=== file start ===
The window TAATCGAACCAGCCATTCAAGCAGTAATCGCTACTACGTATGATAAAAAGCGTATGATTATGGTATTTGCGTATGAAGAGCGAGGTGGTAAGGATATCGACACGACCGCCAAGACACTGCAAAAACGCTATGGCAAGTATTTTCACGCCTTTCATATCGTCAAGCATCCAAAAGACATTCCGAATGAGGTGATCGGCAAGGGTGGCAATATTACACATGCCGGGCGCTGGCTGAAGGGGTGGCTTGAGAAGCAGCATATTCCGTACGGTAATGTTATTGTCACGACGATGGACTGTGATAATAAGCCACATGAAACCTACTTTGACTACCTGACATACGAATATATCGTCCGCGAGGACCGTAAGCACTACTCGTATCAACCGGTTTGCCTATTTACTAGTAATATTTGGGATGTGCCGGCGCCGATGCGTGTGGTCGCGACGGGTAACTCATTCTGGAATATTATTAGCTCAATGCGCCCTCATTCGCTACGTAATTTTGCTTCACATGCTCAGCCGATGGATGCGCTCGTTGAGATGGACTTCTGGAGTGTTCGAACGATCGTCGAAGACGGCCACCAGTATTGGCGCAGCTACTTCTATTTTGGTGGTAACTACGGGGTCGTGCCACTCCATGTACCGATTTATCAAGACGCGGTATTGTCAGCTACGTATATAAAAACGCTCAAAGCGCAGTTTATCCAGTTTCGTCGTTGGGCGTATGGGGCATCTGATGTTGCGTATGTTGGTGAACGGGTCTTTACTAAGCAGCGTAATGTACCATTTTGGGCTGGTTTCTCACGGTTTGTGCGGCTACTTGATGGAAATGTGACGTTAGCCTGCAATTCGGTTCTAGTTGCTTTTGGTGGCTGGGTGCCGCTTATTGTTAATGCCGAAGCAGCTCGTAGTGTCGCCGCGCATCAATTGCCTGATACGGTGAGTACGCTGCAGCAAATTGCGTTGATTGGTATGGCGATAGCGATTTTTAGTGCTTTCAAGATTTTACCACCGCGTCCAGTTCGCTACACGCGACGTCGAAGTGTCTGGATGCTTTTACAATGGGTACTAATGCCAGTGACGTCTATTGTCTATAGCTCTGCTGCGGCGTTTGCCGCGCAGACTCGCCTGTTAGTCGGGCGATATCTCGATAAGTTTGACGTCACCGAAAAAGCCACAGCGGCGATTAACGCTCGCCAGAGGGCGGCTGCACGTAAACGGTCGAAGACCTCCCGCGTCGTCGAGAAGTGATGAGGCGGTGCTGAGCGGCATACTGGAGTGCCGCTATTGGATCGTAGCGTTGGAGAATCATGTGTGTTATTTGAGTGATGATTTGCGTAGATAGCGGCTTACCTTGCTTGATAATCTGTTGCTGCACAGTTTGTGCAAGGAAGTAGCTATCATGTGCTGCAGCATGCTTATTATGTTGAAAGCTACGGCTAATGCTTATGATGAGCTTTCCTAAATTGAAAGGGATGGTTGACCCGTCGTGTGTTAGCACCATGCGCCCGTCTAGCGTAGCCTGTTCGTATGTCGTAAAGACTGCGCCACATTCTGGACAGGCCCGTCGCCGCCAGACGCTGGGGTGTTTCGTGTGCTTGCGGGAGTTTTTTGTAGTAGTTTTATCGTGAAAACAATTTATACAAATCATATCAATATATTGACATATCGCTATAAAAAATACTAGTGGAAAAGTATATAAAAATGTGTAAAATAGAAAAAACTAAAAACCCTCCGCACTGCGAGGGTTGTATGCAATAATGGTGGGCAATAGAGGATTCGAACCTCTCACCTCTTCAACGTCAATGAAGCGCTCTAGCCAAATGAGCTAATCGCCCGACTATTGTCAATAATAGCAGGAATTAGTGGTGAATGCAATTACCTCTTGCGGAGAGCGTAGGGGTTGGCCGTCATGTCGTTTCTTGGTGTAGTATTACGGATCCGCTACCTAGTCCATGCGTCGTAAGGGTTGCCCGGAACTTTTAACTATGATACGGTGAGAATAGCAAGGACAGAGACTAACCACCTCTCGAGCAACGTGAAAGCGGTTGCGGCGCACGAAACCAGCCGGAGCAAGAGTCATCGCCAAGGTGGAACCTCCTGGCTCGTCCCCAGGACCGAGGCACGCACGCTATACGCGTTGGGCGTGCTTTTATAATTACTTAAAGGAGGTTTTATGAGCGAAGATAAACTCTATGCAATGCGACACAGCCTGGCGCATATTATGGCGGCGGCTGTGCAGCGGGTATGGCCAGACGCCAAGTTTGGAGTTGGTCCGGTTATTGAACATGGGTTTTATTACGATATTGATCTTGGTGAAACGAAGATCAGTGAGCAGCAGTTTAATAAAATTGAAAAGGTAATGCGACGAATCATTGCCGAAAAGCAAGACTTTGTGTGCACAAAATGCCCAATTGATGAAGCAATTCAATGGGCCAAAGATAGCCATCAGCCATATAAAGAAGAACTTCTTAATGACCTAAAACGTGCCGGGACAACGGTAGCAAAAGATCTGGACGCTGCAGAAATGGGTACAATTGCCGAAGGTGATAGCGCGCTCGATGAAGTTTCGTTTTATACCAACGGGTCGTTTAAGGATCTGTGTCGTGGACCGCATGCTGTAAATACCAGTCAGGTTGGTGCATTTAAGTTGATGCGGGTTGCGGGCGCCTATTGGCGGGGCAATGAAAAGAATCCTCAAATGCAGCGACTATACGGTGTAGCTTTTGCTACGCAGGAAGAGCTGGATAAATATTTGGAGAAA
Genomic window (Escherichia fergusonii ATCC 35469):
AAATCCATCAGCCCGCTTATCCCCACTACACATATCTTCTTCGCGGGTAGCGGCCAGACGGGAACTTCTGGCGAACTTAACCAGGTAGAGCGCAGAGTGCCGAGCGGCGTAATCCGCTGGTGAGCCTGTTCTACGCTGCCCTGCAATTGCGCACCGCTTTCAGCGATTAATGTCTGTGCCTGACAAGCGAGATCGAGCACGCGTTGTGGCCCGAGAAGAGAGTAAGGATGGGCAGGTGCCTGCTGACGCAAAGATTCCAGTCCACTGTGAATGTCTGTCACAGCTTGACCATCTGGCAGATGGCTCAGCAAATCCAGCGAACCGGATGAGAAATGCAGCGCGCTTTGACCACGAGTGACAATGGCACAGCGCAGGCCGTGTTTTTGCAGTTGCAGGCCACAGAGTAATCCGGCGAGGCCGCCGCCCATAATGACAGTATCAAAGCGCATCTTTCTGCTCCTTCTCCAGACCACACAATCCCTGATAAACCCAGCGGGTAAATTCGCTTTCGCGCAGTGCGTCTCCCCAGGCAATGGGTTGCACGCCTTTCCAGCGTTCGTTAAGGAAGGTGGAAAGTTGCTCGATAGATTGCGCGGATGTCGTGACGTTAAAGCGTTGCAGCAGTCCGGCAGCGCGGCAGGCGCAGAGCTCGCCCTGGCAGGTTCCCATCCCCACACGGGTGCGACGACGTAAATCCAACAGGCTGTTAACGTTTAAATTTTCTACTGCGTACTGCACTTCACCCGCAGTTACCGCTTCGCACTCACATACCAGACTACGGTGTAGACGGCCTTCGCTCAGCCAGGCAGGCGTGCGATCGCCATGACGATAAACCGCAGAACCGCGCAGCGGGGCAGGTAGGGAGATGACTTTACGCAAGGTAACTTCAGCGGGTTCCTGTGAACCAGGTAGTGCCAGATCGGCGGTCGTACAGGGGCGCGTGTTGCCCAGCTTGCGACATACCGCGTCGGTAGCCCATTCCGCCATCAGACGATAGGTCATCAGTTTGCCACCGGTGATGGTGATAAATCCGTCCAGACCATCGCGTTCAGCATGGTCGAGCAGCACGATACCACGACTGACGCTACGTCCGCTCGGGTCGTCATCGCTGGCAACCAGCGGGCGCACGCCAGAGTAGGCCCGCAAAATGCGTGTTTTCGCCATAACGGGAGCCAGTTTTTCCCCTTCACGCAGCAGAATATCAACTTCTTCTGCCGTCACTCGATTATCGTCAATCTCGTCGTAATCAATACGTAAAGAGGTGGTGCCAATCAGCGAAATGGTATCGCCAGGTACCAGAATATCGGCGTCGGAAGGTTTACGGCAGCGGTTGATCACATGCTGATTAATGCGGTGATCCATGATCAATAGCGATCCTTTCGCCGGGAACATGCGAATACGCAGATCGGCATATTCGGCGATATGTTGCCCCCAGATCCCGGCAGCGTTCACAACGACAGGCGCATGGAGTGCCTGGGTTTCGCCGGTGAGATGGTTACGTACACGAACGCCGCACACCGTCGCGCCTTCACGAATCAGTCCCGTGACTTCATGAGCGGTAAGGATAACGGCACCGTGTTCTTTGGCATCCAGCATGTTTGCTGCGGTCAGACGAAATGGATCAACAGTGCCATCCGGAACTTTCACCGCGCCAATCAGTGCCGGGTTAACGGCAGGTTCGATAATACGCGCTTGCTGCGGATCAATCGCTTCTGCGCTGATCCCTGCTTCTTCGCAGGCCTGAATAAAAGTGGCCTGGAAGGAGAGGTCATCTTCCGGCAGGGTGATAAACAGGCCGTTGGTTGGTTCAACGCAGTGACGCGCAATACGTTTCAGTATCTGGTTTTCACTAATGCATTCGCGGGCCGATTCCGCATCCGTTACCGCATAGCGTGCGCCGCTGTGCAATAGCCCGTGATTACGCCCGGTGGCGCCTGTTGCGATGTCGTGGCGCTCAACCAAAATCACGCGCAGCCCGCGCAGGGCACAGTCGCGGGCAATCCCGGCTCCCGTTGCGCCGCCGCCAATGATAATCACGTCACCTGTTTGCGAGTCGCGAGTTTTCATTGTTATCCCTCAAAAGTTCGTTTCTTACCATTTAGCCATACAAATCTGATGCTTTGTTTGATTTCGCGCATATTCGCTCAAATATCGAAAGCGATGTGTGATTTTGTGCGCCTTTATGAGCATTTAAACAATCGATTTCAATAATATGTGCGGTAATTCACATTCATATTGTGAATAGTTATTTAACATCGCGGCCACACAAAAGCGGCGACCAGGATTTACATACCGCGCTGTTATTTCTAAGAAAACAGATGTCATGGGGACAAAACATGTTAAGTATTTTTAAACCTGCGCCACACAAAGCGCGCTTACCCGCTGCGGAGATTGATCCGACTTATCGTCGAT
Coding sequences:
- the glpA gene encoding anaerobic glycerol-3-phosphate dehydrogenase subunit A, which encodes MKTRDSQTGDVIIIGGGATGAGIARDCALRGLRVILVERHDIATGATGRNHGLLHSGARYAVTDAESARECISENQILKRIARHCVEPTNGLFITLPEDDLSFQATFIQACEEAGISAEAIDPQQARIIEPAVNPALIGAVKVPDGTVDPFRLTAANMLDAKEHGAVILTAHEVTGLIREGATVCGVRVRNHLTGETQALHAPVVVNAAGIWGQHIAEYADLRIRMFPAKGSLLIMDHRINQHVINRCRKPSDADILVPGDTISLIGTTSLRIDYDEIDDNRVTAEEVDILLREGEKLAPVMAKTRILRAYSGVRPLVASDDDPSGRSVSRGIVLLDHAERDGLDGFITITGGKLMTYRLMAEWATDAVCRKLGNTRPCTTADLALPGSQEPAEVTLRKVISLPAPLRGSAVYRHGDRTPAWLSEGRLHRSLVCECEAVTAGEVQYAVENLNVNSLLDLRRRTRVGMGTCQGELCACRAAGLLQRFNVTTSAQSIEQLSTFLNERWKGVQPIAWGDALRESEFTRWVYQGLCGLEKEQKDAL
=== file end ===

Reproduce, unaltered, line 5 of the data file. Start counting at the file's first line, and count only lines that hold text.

- the glpA gene encoding anaerobic glycerol-3-phosphate dehydrogenase subunit A, which encodes MKTRDSQTGDVIIIGGGATGAGIARDCALRGLRVILVERHDIATGATGRNHGLLHSGARYAVTDAESARECISENQILKRIARHCVEPTNGLFITLPEDDLSFQATFIQACEEAGISAEAIDPQQARIIEPAVNPALIGAVKVPDGTVDPFRLTAANMLDAKEHGAVILTAHEVTGLIREGATVCGVRVRNHLTGETQALHAPVVVNAAGIWGQHIAEYADLRIRMFPAKGSLLIMDHRINQHVINRCRKPSDADILVPGDTISLIGTTSLRIDYDEIDDNRVTAEEVDILLREGEKLAPVMAKTRILRAYSGVRPLVASDDDPSGRSVSRGIVLLDHAERDGLDGFITITGGKLMTYRLMAEWATDAVCRKLGNTRPCTTADLALPGSQEPAEVTLRKVISLPAPLRGSAVYRHGDRTPAWLSEGRLHRSLVCECEAVTAGEVQYAVENLNVNSLLDLRRRTRVGMGTCQGELCACRAAGLLQRFNVTTSAQSIEQLSTFLNERWKGVQPIAWGDALRESEFTRWVYQGLCGLEKEQKDAL